Chromosomics

Bridging the Gap between Genomes and Chromosomes

Janine E Deakin, Sally Potter, Rachel O'Neill, Aurora Ruiz-Herrera, Marcelo B Cioffi, Mark D B Eldridge, Kichi Fukui, Jennifer A Marshall Graves, Darren Griffin, Frank Grutzner, Lukáš Kratochvíl, Ikuo Miura, Michail Rovatsos, Kornsorn Srikulnath, Erik Wapstra, Tariq Ezaz

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Abstract

The recent advances in DNA sequencing technology are enabling a rapid increase in the number of genomes being sequenced. However, many fundamental questions in genome biology remain unanswered, because sequence data alone is unable to provide insight into how the genome is organised into chromosomes, the position and interaction of those chromosomes in the cell, and how chromosomes and their interactions with each other change in response to environmental stimuli or over time. The intimate relationship between DNA sequence and chromosome structure and function highlights the need to integrate genomic and cytogenetic data to more comprehensively understand the role genome architecture plays in genome plasticity. We propose adoption of the term 'chromosomics' as an approach encompassing genome sequencing, cytogenetics and cell biology, and present examples of where chromosomics has already led to novel discoveries, such as the sex-determining gene in eutherian mammals. More importantly, we look to the future and the questions that could be answered as we enter into the chromosomics revolution, such as the role of chromosome rearrangements in speciation and the role more rapidly evolving regions of the genome, like centromeres, play in genome plasticity. However, for chromosomics to reach its full potential, we need to address several challenges, particularly the training of a new generation of cytogeneticists, and the commitment to a closer union among the research areas of genomics, cytogenetics, cell biology and bioinformatics. Overcoming these challenges will lead to ground-breaking discoveries in understanding genome evolution and function.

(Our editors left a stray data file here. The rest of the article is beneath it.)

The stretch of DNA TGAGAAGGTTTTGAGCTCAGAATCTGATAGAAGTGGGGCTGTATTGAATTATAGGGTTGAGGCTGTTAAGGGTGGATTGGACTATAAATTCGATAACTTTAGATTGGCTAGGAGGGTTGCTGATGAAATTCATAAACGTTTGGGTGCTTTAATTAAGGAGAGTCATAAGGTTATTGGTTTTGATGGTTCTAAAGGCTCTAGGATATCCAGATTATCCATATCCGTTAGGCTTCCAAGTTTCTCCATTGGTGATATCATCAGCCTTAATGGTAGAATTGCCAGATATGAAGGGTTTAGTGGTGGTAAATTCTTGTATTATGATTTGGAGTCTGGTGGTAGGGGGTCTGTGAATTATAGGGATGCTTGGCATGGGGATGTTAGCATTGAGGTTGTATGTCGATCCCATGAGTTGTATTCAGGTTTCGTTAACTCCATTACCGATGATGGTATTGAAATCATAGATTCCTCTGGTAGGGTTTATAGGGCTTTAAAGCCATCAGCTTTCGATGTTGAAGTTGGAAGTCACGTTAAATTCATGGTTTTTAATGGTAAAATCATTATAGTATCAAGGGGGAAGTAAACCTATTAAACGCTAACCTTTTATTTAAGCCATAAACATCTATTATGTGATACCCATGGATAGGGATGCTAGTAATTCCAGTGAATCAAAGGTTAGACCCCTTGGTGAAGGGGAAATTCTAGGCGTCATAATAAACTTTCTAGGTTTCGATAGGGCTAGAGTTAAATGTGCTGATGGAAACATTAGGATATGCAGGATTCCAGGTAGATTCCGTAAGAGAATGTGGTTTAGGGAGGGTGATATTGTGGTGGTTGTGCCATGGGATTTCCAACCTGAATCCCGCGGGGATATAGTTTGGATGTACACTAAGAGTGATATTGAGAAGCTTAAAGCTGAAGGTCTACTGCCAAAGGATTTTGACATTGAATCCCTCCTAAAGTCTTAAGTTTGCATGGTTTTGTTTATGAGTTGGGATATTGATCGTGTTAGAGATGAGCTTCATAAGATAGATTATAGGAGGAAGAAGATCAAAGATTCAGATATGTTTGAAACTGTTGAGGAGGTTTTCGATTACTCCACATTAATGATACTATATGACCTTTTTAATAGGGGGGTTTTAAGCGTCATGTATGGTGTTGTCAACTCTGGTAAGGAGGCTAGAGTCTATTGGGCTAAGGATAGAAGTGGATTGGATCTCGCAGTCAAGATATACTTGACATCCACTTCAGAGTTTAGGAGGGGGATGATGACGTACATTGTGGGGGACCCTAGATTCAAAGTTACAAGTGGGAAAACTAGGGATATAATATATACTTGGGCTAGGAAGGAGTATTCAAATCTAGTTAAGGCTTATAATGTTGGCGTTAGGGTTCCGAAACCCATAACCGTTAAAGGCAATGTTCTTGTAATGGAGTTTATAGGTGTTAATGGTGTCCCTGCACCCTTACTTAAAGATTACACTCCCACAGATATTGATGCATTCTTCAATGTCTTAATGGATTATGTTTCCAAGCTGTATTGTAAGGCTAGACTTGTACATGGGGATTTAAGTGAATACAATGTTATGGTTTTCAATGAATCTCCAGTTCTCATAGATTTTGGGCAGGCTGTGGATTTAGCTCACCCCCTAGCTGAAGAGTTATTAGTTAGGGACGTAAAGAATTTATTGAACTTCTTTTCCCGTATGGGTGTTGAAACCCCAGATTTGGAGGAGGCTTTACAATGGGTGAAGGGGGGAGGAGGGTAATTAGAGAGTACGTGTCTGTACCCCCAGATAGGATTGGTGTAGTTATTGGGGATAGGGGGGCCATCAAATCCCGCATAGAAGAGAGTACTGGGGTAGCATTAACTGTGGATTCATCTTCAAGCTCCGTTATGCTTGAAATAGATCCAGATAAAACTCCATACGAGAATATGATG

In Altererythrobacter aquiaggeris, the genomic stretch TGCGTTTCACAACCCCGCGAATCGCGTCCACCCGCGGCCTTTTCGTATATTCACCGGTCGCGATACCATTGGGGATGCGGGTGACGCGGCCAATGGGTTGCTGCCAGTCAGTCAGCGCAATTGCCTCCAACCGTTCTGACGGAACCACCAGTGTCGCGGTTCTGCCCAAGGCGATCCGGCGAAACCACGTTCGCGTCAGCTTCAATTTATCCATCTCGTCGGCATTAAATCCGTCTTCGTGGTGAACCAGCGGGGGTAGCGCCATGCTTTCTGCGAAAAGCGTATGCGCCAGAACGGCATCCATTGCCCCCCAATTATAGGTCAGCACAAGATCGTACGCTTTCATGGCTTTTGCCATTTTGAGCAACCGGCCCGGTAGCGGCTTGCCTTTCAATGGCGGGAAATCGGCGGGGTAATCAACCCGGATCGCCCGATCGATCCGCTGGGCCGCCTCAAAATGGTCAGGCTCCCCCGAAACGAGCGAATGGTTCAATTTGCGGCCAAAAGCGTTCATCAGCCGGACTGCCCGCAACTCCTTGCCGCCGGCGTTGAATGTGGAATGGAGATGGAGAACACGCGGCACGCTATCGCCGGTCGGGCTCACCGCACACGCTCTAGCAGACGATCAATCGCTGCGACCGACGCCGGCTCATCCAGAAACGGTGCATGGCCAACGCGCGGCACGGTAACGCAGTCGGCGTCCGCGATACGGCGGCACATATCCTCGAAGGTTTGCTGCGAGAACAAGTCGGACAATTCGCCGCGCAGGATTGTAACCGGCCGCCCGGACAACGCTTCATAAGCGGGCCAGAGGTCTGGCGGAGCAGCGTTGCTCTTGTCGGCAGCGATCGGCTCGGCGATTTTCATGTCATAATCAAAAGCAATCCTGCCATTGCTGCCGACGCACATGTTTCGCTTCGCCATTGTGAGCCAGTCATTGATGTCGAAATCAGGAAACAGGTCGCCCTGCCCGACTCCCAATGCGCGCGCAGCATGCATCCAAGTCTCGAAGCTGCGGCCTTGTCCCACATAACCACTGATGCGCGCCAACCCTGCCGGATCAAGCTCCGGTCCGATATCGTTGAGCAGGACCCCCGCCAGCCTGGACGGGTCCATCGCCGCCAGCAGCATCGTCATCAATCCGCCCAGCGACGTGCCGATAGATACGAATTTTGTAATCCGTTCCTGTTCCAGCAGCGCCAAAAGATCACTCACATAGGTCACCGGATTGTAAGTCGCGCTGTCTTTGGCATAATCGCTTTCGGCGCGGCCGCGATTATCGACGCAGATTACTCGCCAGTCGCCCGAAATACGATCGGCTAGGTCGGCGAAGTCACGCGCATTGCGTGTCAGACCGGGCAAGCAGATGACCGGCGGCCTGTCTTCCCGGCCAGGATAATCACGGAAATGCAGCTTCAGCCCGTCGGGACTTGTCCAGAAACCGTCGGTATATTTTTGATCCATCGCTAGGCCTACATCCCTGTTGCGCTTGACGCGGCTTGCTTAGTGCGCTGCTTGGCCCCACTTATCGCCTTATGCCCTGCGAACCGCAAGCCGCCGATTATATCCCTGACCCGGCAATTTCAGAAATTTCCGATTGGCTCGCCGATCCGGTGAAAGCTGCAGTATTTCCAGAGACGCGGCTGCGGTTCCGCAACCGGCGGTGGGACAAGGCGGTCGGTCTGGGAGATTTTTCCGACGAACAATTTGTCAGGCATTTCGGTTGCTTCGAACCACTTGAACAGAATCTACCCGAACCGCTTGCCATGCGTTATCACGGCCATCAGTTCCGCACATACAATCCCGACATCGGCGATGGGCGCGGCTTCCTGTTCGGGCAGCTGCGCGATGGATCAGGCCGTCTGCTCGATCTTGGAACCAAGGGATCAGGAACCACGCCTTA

Original languageEnglish
Pages (from-to)1-17
Number of pages17
JournalGenes
Volume10
Issue number8
DOIs
Publication statusPublished - 20 Aug 2019

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Chromosomes
Genome
Cytogenetics
Cell Biology
Chromosome Structures
Centromere
Genomics
Computational Biology
DNA Sequence Analysis
Mammals
Technology
Research
Genes

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Deakin, J. E., Potter, S., O'Neill, R., Ruiz-Herrera, A., Cioffi, M. B., Eldridge, M. D. B., ... Ezaz, T. (2019). Chromosomics: Bridging the Gap between Genomes and Chromosomes. Genes, 10(8), 1-17. https://doi.org/10.3390/genes10080627
Deakin, Janine E ; Potter, Sally ; O'Neill, Rachel ; Ruiz-Herrera, Aurora ; Cioffi, Marcelo B ; Eldridge, Mark D B ; Fukui, Kichi ; Marshall Graves, Jennifer A ; Griffin, Darren ; Grutzner, Frank ; Kratochvíl, Lukáš ; Miura, Ikuo ; Rovatsos, Michail ; Srikulnath, Kornsorn ; Wapstra, Erik ; Ezaz, Tariq. / Chromosomics : Bridging the Gap between Genomes and Chromosomes. In: Genes. 2019 ; Vol. 10, No. 8. pp. 1-17.